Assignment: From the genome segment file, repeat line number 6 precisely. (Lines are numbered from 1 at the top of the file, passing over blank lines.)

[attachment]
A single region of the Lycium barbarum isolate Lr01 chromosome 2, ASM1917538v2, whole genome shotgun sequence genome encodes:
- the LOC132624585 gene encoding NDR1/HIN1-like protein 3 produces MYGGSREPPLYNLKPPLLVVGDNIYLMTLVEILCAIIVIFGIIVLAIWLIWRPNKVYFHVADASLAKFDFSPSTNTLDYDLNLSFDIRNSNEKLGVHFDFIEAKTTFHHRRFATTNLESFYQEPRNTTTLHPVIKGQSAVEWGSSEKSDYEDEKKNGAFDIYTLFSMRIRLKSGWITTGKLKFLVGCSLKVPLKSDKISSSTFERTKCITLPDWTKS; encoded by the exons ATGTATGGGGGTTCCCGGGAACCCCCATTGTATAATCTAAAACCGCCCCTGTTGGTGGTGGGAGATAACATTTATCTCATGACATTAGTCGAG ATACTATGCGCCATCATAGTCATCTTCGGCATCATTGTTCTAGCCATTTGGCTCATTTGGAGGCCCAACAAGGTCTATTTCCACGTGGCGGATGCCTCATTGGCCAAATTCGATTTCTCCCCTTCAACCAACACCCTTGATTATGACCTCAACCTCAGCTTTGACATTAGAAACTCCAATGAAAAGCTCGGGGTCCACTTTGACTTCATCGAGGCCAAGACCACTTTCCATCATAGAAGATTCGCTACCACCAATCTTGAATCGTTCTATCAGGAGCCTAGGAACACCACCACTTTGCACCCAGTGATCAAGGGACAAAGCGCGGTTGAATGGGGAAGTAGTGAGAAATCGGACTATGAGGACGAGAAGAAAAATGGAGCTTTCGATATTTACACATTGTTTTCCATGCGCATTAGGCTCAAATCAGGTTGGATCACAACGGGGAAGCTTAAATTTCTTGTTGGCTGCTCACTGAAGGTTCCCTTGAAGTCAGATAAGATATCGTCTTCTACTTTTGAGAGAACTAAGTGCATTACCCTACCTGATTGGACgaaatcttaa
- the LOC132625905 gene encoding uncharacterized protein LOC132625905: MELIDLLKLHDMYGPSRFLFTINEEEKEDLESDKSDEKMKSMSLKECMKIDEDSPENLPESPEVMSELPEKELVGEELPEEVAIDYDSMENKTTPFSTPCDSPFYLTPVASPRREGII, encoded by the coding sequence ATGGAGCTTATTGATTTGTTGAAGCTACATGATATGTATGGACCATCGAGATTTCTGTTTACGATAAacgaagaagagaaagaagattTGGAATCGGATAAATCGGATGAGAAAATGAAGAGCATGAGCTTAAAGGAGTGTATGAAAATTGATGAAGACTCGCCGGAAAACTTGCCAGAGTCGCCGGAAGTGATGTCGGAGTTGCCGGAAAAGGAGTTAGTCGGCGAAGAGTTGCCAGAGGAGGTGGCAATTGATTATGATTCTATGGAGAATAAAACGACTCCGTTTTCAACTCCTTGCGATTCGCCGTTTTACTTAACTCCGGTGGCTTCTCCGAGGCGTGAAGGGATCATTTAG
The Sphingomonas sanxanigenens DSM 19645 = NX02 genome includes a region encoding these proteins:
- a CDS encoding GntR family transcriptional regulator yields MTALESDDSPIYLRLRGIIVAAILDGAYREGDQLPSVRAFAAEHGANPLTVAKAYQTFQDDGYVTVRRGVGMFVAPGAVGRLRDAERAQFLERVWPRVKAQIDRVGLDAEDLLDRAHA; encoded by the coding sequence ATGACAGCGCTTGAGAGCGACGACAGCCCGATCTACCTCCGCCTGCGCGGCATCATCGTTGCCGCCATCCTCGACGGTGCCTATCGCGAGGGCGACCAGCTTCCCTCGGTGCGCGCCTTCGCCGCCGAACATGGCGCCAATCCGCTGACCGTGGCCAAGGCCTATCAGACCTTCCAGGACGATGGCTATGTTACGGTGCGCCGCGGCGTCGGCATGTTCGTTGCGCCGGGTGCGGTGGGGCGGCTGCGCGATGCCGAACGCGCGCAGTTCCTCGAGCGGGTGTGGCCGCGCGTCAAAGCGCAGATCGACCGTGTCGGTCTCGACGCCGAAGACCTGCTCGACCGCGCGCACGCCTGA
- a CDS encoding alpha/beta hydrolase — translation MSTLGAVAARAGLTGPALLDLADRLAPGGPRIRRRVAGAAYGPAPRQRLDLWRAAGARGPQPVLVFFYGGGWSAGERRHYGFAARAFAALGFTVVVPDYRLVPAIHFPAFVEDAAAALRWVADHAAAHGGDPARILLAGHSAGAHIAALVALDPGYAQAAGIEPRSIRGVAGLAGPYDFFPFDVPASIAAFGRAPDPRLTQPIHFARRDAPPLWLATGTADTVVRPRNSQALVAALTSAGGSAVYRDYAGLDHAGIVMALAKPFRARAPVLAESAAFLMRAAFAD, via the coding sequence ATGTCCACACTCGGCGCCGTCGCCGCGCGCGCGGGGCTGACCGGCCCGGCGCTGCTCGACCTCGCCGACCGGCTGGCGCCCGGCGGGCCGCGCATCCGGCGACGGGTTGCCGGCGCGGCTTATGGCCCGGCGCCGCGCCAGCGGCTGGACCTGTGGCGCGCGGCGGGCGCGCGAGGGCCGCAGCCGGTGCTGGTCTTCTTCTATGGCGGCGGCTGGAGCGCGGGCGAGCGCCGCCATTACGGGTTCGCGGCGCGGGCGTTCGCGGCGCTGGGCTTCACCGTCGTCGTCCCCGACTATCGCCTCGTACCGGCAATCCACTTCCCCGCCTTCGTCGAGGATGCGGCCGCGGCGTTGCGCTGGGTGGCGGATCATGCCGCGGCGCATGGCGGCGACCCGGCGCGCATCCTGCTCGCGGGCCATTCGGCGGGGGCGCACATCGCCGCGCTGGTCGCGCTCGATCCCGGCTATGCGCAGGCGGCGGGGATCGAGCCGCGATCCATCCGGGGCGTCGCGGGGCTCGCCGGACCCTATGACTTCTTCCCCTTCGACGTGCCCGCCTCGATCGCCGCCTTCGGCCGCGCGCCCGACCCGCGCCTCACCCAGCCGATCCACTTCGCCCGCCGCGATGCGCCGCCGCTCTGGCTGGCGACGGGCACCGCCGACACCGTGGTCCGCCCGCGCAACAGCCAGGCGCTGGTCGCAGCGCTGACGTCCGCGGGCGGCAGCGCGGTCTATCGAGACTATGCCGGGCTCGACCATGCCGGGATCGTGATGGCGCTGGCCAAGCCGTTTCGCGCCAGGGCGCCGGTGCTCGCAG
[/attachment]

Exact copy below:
- a CDS encoding alpha/beta hydrolase — translation MSTLGAVAARAGLTGPALLDLADRLAPGGPRIRRRVAGAAYGPAPRQRLDLWRAAGARGPQPVLVFFYGGGWSAGERRHYGFAARAFAALGFTVVVPDYRLVPAIHFPAFVEDAAAALRWVADHAAAHGGDPARILLAGHSAGAHIAALVALDPGYAQAAGIEPRSIRGVAGLAGPYDFFPFDVPASIAAFGRAPDPRLTQPIHFARRDAPPLWLATGTADTVVRPRNSQALVAALTSAGGSAVYRDYAGLDHAGIVMALAKPFRARAPVLAESAAFLMRAAFAD, via the coding sequence ATGTCCACACTCGGCGCCGTCGCCGCGCGCGCGGGGCTGACCGGCCCGGCGCTGCTCGACCTCGCCGACCGGCTGGCGCCCGGCGGGCCGCGCATCCGGCGACGGGTTGCCGGCGCGGCTTATGGCCCGGCGCCGCGCCAGCGGCTGGACCTGTGGCGCGCGGCGGGCGCGCGAGGGCCGCAGCCGGTGCTGGTCTTCTTCTATGGCGGCGGCTGGAGCGCGGGCGAGCGCCGCCATTACGGGTTCGCGGCGCGGGCGTTCGCGGCGCTGGGCTTCACCGTCGTCGTCCCCGACTATCGCCTCGTACCGGCAATCCACTTCCCCGCCTTCGTCGAGGATGCGGCCGCGGCGTTGCGCTGGGTGGCGGATCATGCCGCGGCGCATGGCGGCGACCCGGCGCGCATCCTGCTCGCGGGCCATTCGGCGGGGGCGCACATCGCCGCGCTGGTCGCGCTCGATCCCGGCTATGCGCAGGCGGCGGGGATCGAGCCGCGATCCATCCGGGGCGTCGCGGGGCTCGCCGGACCCTATGACTTCTTCCCCTTCGACGTGCCCGCCTCGATCGCCGCCTTCGGCCGCGCGCCCGACCCGCGCCTCACCCAGCCGATCCACTTCGCCCGCCGCGATGCGCCGCCGCTCTGGCTGGCGACGGGCACCGCCGACACCGTGGTCCGCCCGCGCAACAGCCAGGCGCTGGTCGCAGCGCTGACGTCCGCGGGCGGCAGCGCGGTCTATCGAGACTATGCCGGGCTCGACCATGCCGGGATCGTGATGGCGCTGGCCAAGCCGTTTCGCGCCAGGGCGCCGGTGCTCGCAG